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4 Ways to Choose a Better Curriculum

June 20, 2016

Students working in classroom.

This post was written by former Chief Learning Officer Virgel Hammonds

How does a district select its curriculum? We spend a considerable amount of our budget to invest in curriculum, but it’s often acquired piecemeal. Too often, principals or superintendents will be tempted by the next big thing: tech-based, textbook based, something that guarantees it will engage all children and drive to specific standards. But really, curriculum should deliver on what a learning community really needs to help and support its vision for learning. How does it align with a district’s strategic design? How will it help support all learners, and all educators, with the teaching and learning process?

We can approach acquiring curriculum more strategically, and we should make teachers and students  partners in the process.

  • Is the structure of the curriculum easily understood by learners? While it’s often in the hands of teachers, it should drive learning in the hands of students, as well. It should be transparent and accessible to all.
  • Does the curriculum allow learners to pursue personalized learning opportunities? And if so, how? Are learners and educators able to make the curriculum relevant to ideas, learnings, and passions outside the specific content?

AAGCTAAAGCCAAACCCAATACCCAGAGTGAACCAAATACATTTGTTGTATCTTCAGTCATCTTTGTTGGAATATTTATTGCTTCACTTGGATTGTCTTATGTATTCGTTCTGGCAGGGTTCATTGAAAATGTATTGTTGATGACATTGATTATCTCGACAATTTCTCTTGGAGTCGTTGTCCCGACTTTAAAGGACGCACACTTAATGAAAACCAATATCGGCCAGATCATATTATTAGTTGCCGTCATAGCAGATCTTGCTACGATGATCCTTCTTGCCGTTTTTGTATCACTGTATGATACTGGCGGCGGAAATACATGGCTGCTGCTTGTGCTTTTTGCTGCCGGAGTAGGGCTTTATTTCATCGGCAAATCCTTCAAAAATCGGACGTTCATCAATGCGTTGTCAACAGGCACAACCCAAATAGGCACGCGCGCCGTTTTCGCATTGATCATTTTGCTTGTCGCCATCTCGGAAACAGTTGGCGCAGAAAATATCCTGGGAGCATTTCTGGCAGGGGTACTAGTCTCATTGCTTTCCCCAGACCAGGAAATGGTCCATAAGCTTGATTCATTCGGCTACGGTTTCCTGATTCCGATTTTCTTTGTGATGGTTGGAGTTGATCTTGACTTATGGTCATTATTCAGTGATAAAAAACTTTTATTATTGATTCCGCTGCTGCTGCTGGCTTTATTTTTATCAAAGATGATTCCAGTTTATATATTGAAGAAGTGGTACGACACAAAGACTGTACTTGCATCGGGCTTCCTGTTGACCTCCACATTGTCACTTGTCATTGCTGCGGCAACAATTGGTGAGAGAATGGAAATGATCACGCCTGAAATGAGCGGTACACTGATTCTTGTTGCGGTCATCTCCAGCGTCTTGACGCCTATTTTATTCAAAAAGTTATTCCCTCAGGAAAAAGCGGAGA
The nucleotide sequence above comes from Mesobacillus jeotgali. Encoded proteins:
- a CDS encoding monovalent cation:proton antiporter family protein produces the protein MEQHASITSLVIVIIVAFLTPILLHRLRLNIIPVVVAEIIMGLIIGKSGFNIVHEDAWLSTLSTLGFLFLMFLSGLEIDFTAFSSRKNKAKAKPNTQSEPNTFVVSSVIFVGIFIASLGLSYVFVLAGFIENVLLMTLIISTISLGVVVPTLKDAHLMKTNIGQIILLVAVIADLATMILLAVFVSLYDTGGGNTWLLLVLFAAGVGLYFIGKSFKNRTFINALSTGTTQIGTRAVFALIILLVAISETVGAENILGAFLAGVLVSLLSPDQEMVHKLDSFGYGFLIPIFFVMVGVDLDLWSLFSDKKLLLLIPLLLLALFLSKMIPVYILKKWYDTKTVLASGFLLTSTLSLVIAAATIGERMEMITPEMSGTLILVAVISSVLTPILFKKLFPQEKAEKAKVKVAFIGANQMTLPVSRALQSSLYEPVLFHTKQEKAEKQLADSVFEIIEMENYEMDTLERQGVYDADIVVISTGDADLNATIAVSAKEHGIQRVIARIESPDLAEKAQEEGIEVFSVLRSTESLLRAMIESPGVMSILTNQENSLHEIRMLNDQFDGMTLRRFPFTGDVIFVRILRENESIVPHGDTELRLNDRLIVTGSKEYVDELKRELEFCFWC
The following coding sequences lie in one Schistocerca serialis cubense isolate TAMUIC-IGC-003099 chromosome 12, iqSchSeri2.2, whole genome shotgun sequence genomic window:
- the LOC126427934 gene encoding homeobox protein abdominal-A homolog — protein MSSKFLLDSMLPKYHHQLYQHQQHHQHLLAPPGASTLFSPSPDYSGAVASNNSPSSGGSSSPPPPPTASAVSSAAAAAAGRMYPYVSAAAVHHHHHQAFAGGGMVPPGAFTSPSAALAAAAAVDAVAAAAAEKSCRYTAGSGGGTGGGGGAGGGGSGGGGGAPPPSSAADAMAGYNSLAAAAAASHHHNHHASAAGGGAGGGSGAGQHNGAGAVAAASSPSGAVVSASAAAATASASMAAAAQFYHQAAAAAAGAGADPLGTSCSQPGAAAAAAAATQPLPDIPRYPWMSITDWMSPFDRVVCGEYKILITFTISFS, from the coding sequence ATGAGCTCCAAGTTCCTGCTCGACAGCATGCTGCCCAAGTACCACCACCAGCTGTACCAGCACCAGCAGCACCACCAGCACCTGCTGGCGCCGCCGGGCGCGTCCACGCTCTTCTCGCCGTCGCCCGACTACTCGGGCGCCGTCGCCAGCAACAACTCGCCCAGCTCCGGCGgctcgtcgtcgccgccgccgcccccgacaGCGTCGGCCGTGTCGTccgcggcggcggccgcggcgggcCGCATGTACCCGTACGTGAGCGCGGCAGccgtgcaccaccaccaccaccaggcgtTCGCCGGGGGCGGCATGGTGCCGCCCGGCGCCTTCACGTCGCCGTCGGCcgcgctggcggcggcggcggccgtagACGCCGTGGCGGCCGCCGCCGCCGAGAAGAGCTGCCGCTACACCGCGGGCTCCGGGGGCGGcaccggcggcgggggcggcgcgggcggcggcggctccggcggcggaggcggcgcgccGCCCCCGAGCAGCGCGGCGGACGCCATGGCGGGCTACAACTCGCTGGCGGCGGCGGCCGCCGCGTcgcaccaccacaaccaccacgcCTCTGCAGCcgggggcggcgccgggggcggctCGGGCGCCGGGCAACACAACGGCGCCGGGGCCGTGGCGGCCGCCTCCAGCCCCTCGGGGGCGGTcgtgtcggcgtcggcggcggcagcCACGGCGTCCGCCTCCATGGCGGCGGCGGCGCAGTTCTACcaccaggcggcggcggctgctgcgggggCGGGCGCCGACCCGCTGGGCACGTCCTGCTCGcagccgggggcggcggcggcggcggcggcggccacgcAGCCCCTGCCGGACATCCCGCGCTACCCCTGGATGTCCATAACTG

• Can we evaluate data frequently? Does the curriculum allow educators to understand where a student is in his or her understanding so they can target instruction and supports appropriately? Moreover, does the learner understand where he or she is? Do they understand what’s coming next? Real time data is essential – it allows all stakeholders, including parents, teachers, and students, to understand where they are and what’s next.
  • The curriculum should allow not only for personalized learning, but should also accommodate the unique learning styles of all students. A variety of tools and approaches to meet the needs of every child are as valuable to educators as they are to the learners they support.

Even if you haven’t made the full transition to competency-based education, your curriculum should still ensure you’re meeting the unique learning styles of every child. Curriculum should empower and motivate learners to acquire knowledge in ways that are meaningful for them, and it should provide educators a framework for what the outcomes are – and how they can be met by every child, honoring their learning style and the pace at which they learn.


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